Ruth Sophia Padel

Picture 144A prize-winning British poet who also writes acclaimed non-fiction including the bestseller Tiger in Red Wether. There was much to be learnt from this conservation genius greatly concerned with Tiger conservation during her visit to Corbett National park and stay at Vanghat. Ruth Padel is a fellow both of the Royal Society of Literature and the Zoological Society of London, a Member both of the Royal Geographical Society and Bombay Natural History Society. She has won the UK National Poetry Competition; individual poems from her seven collections have been widely anthologized, broadcast, and short listed for all major British prizes. Her awards include First Prize in the National Poetry Competition, a Cholmeley Award from the Society of Authors and an Arts Council of England. Her poetry collection, Darwin – A Life in Poems, is a biography in poems of her great-great-grandfather Charles Darwin.  Her nature book, Tigers in Red Weather, about her quest through Asian jungles to find what is going on in tiger conservation, drew on her scientific background and Darwinian descent, but also carried an appendix of poems related to her search.

Picture 137About Tiger in Red Wether

Asia in the twenty-first century as China’s shadow grows, Asia poised on the edge of change – and a woman exploring its threatened jungles for the animal they call the soul of Asia. Is this the tiger’s last moment before extinction or can it be saved? Who is trying to save it, and how? Are there any tigers left, and if so, where? After ending a long relationship, award-winning poet Ruth Padel finds herself inexplicably drawn to the great animal solitary; potent, myth-laden, and now gravely endangered. She comes across an advert for a cheap trip to India and visits a tiger reserve. So begins a remarkable journey, and an obsession. With her granny’s opera glasses and a pair of cheap Tunisian trainers, asking how and where do tigers live and what are their chances, she plunges into tiger myths, tiger dreams, and leech-infested jungles.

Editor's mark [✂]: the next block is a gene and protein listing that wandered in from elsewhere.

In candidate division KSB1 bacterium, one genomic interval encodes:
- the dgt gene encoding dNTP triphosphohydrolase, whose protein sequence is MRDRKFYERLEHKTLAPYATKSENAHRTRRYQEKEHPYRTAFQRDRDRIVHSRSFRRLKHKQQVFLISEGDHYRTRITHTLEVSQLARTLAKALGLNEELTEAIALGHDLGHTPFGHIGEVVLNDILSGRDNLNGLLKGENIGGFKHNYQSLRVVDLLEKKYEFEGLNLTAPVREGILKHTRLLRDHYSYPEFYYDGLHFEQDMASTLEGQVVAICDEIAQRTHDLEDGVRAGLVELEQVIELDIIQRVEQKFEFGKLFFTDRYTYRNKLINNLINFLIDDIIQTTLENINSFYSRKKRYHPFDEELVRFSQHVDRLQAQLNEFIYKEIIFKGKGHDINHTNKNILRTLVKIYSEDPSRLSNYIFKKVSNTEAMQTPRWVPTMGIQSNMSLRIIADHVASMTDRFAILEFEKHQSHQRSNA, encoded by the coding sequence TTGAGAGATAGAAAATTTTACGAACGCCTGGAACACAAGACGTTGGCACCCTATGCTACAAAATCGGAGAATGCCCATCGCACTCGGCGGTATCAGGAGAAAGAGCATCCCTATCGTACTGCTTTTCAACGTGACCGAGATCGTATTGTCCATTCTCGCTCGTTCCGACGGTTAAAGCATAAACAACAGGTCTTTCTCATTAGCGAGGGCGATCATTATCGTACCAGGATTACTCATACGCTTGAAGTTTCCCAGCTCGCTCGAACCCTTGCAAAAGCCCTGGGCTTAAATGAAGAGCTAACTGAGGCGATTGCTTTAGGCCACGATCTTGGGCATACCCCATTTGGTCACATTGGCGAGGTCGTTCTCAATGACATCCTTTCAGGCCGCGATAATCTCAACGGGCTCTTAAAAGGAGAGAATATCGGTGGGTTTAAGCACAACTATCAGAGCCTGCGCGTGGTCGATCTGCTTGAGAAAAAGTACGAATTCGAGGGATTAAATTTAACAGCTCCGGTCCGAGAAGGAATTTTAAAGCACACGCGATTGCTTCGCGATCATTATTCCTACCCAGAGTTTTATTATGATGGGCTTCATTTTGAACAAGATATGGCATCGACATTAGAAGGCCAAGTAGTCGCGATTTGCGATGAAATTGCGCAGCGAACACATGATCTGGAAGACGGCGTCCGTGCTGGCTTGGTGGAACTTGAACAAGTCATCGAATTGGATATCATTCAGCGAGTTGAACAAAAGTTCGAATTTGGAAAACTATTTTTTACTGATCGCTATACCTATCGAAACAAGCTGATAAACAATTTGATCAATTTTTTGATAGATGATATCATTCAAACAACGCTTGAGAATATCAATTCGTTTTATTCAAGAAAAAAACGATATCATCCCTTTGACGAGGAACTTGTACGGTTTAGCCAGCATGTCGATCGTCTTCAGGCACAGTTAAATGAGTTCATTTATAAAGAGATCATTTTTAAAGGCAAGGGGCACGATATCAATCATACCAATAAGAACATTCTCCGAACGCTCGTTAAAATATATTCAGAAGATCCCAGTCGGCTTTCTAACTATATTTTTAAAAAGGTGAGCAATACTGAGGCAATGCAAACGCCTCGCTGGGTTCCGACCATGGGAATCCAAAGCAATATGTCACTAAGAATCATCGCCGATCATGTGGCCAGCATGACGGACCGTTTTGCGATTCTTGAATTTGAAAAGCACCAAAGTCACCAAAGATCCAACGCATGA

Among the cobras, bears and golden langurs living tangled lives in the tiger’s shadow from Nepal to Siberia, Karnataka to Indonesia, and with poems in her pocket to keep her going, she meets tigers, leopards, bee-keepers, forest guards, espionage teams pitted against ruthless poachers. She kayaks through rapids, camps on rainforested mountains, but above all she travels with and questions “defenders of the wild”: the scientists and conservationists struggling to protect the forest and its denizens from armed poachers, and from the mining, logging and development mafias that threaten the world’s last remaining wilderness.

What does wild mean? Why does it matter that wilderness should continue, that wild tigers still exist, when there are thousands of tigers in zoos and always will be? How, faced with wildlife crime, poaching and the loss of forests, do you deal with despair? What about the symbols and meanings we load the tiger with, which lead us both to revere and destroy it?

There are animal books, there are travel books, there are getting over someone books, but you don’t usually find them all together. This one is about loss and survival, poetry and science; about what you find when you enter the forest. Secret remote Bhutan, the taiga of Far East Russia, vulnerable to the mafia and changing forest law; the jungles of Laos, full of landmines and rapidly being emptied by the wildlife trade; snowy forests of north-east China; equatorial Sumatran rainforest with its illegal chainsaws, landslides, and tiger shamans.

This is a wise, captivating and above all a timely study in natural history, a beautiful piece of travel literature driven by deep reverence for nature, wildlife and science, and a meticulously focussed snapshot of Asia on the edge of irreversible environmental change. It opens your eyes to wider issues of bio-diversity in all their urgency and humanity, to knife-edge moral questions about a balance between poverty and conservation.

Finally, Tigers in Red Weather is an exploration of love – a quest for generous disenchantment, for falling out of love while honouring the past. It is an inner as well as an outer journey.

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